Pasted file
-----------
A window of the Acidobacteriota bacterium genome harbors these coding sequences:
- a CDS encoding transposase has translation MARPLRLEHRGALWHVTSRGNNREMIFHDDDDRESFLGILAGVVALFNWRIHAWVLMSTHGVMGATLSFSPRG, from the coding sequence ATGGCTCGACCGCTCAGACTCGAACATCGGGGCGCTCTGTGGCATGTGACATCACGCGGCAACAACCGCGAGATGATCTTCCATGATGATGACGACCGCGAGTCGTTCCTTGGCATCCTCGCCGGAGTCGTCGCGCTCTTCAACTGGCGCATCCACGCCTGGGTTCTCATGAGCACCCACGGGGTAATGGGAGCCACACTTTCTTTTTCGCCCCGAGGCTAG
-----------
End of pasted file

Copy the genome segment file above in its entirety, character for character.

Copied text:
A window of the Acidobacteriota bacterium genome harbors these coding sequences:
- a CDS encoding transposase has translation MARPLRLEHRGALWHVTSRGNNREMIFHDDDDRESFLGILAGVVALFNWRIHAWVLMSTHGVMGATLSFSPRG, from the coding sequence ATGGCTCGACCGCTCAGACTCGAACATCGGGGCGCTCTGTGGCATGTGACATCACGCGGCAACAACCGCGAGATGATCTTCCATGATGATGACGACCGCGAGTCGTTCCTTGGCATCCTCGCCGGAGTCGTCGCGCTCTTCAACTGGCGCATCCACGCCTGGGTTCTCATGAGCACCCACGGGGTAATGGGAGCCACACTTTCTTTTTCGCCCCGAGGCTAG